So wish me luck, if it turns out ok I'll share. :)


Saturday, June 12, 2010

A Bowl of Comfort

My favorite comfort food is called Tom Kha Kai or in English, Thai chicken-coconut soup.

It's quite delicious and I highly recommend it. I was in the mood for it on a hot summer night, but it's perfect for chill fall/winter nights when you need a bit of comfort in a bowl.

Tom Kha Kai
3 Cans chicken or veggie broth
1 can coconut milk
1/4 cup thinly sliced fresh ginger (must be fresh) I also like to finely grate it in.
1 medium onion chopped
1-2 large carrots coin sliced
1-2 chicken breasts thinly sliced* (slightly freezing them first will help the slicing go faster and be thinner.)
1 can baby corn
1/4 can straw mushrooms chopped
Juice of 2-3 limes
2-3 tbls brown sugar
1 tbls fish sauce
2 tsp chili paste (sambal)
2-3 kefir lime leaves torn into 1/4 (this really makes the dish so don't try and do without. They're available in any Asian market.)
2 plum tomatoes chopped
1/2 cup chopped cilantro
Sliced Serrano chili*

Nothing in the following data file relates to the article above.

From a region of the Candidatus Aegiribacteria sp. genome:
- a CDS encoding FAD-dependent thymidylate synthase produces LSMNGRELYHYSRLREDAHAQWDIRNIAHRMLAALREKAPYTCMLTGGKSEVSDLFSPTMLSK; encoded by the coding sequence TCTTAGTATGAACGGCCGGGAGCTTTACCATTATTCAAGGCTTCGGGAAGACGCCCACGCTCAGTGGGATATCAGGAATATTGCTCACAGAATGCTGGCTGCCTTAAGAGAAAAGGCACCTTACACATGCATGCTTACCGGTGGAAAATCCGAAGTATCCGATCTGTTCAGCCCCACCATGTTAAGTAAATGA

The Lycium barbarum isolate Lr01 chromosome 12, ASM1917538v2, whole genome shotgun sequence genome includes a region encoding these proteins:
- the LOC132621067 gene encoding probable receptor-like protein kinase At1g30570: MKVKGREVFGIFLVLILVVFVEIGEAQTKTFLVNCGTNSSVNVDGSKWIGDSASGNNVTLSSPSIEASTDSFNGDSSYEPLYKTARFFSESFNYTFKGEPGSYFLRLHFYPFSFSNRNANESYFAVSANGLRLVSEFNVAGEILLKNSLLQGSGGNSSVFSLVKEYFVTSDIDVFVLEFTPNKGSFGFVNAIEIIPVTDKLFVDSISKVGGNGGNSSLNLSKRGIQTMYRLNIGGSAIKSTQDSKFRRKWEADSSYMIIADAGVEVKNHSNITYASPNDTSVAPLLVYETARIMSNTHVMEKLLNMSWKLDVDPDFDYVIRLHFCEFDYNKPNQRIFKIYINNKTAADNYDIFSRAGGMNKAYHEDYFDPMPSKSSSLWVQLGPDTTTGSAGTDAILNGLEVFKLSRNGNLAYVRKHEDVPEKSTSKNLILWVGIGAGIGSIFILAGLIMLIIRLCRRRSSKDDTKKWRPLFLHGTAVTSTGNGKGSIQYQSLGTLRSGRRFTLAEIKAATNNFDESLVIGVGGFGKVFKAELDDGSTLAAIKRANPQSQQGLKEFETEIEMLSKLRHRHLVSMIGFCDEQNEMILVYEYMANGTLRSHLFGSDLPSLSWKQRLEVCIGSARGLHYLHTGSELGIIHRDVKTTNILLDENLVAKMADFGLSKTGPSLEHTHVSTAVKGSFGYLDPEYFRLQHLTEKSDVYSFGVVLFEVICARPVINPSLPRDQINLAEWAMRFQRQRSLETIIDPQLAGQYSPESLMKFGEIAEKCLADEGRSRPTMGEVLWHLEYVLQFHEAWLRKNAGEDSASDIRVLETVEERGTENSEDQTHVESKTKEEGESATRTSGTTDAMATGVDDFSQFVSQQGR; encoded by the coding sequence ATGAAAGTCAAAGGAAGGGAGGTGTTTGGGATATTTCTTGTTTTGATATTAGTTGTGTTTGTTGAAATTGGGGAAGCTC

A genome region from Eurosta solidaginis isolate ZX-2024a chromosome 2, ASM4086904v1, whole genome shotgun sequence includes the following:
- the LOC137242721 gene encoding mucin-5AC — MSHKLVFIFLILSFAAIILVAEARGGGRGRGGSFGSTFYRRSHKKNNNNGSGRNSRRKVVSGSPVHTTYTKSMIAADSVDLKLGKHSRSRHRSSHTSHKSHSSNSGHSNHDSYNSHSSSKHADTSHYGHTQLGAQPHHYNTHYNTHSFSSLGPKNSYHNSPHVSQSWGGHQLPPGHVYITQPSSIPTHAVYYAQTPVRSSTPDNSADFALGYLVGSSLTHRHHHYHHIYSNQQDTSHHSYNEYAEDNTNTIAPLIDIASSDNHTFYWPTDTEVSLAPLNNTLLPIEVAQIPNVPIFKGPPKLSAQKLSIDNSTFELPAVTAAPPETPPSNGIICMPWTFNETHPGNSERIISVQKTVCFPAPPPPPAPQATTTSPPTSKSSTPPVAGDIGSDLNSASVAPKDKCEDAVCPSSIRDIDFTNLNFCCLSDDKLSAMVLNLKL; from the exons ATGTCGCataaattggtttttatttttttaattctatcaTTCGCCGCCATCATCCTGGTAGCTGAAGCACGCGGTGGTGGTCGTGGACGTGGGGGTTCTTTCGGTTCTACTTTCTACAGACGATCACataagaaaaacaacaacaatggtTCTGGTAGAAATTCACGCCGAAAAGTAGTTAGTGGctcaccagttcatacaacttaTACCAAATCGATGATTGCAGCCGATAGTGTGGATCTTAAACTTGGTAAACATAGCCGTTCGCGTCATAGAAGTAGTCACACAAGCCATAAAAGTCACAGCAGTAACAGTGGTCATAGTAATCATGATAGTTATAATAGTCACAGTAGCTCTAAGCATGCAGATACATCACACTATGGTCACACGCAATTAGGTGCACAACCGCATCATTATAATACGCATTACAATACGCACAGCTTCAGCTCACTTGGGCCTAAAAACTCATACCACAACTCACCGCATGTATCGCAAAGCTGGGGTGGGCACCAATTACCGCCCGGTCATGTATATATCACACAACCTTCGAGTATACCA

Sticky rice*

Combine broth, coconut milk and ginger in a large sauce pan, add onion and carrots and gradually increase the heat to boil stirring frequently. When the carrots begin getting tender add all the remaining ingredients but the tomato, cilantro, Serrano and and rice. Heat until chicken is cooked through. To serve pour over sticky rice and garnish with the tomato, cilantro and Serrano.

I hope you enjoy it as much as I do.

Tuesday, June 1, 2010

Food for Thought

I believe my first experiences in the kitchen involved pie dough cookies and bread.
My mother was born on a self sustaining farm at the beginning of the depression and pies, usually apple made from the fruit of numerous trees dotting the yard were a staple. In fact, pie for breakfast was more common than not.
This carried through my mothers childhood into mine where she would take a day to fill every pie pan we had with sweetness. My brother and dad preferred apple and my favorite was cherry, but there were also apricot and peach pies as well as pear and numerous other combinations of the above. Most of the fruit came from our own orchard when in season. From bottles of preserves that mom put up when not and very rarely from a can from the store.